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Texas, N.D. oil push imports down

Production up 3.4 percent year-on-year.

By Daniel J. Graeber

HOUSTON, Aug. 21 (UPI) -- Oil production from shale basins in North Dakota and Texas are the primary reason for a decline in U.S. oil imports, data published Thursday show.

Bentek Energy, the analytical division of Platts, said July oil production from the Bakken area in North Dakota and the Eagle Ford shale play in Texas increased 3.4 percent year-on-year, or more than 86,000 barrels per day.

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"Oil production gains from the Bakken and Eagle Ford shale formations are a major reason why U.S. imports of crude oil have dropped to levels not seen since the mid-1990s," Benteck Director of Energy Analysis Jack Weixel said in a statement Thursday.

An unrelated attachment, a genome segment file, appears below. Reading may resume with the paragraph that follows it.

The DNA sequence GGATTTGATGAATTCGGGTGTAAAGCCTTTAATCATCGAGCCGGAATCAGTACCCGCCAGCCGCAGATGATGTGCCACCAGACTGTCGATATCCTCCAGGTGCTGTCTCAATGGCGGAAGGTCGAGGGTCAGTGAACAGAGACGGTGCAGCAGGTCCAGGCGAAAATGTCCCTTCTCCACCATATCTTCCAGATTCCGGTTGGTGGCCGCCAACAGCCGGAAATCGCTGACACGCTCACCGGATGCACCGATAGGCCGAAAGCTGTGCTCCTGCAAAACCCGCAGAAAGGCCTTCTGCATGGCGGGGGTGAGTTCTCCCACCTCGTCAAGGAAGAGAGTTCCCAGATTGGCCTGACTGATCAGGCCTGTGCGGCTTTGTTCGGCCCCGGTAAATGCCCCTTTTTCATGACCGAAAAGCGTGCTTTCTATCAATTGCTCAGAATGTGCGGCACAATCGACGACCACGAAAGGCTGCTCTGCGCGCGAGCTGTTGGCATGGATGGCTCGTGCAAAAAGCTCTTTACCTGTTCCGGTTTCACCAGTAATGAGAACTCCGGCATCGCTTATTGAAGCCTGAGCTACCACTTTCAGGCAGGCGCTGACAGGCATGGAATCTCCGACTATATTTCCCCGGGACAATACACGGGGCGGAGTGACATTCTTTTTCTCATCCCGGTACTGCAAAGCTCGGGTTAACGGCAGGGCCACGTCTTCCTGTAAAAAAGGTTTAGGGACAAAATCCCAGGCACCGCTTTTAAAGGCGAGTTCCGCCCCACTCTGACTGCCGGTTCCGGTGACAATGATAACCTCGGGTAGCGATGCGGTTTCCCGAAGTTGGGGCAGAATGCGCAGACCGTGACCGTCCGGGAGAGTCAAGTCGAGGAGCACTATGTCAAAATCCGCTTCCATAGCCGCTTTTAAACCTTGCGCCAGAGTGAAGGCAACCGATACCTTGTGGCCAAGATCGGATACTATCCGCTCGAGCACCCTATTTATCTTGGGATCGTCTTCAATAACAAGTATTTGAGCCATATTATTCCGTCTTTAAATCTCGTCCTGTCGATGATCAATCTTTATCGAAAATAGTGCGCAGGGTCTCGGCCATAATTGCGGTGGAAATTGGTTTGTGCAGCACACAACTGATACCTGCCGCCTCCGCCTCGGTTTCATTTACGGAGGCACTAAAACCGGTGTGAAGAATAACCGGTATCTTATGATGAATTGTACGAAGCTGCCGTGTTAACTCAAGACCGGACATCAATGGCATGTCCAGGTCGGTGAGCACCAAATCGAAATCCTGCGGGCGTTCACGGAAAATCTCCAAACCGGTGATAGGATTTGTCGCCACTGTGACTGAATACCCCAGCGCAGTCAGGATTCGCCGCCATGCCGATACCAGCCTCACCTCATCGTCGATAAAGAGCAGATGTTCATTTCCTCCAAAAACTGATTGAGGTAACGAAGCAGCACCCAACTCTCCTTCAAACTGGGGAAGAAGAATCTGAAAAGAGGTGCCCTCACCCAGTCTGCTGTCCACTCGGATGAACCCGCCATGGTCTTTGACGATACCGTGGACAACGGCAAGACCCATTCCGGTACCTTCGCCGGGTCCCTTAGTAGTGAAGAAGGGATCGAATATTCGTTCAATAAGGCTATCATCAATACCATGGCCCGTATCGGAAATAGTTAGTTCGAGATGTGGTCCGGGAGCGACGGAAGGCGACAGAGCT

The Energy Information Administration, the statistical arm of the Energy Department, said in its monthly short-term market report total U.S. crude oil production reached 8.5 million barrels per day in July, the highest monthly level since April 1987.

The rise in domestic oil production in turn means lower imports of foreign crude oil. EIA said imports nearly halved from 2005 to average 33 percent of the market share in 2013.

Texas and North Dakota are the No. 1 and No. 2 oil producers in the nation, respectively. Combined, they produced 120 million barrels of oil in April, the last full month for which data are available from EIA.

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